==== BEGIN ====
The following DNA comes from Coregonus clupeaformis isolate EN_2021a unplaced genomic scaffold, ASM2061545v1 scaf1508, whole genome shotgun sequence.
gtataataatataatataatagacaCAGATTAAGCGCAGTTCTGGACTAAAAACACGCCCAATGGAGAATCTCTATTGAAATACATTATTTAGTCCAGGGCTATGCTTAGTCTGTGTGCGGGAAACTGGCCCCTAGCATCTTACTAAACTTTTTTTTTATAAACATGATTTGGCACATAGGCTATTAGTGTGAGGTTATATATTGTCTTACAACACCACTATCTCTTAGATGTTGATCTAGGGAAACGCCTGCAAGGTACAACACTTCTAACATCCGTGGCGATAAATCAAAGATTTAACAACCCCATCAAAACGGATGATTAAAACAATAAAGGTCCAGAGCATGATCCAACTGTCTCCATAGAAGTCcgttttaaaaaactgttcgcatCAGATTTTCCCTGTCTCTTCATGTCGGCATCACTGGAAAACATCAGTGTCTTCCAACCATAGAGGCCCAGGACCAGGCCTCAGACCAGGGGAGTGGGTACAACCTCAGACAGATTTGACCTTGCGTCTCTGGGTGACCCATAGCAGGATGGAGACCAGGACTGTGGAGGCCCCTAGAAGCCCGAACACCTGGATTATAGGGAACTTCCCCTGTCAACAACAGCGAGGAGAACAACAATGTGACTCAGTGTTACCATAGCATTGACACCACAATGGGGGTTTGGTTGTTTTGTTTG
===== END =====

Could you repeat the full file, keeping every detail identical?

The following DNA comes from Coregonus clupeaformis isolate EN_2021a unplaced genomic scaffold, ASM2061545v1 scaf1508, whole genome shotgun sequence.
gtataataatataatataatagacaCAGATTAAGCGCAGTTCTGGACTAAAAACACGCCCAATGGAGAATCTCTATTGAAATACATTATTTAGTCCAGGGCTATGCTTAGTCTGTGTGCGGGAAACTGGCCCCTAGCATCTTACTAAACTTTTTTTTTATAAACATGATTTGGCACATAGGCTATTAGTGTGAGGTTATATATTGTCTTACAACACCACTATCTCTTAGATGTTGATCTAGGGAAACGCCTGCAAGGTACAACACTTCTAACATCCGTGGCGATAAATCAAAGATTTAACAACCCCATCAAAACGGATGATTAAAACAATAAAGGTCCAGAGCATGATCCAACTGTCTCCATAGAAGTCcgttttaaaaaactgttcgcatCAGATTTTCCCTGTCTCTTCATGTCGGCATCACTGGAAAACATCAGTGTCTTCCAACCATAGAGGCCCAGGACCAGGCCTCAGACCAGGGGAGTGGGTACAACCTCAGACAGATTTGACCTTGCGTCTCTGGGTGACCCATAGCAGGATGGAGACCAGGACTGTGGAGGCCCCTAGAAGCCCGAACACCTGGATTATAGGGAACTTCCCCTGTCAACAACAGCGAGGAGAACAACAATGTGACTCAGTGTTACCATAGCATTGACACCACAATGGGGGTTTGGTTGTTTTGTTTG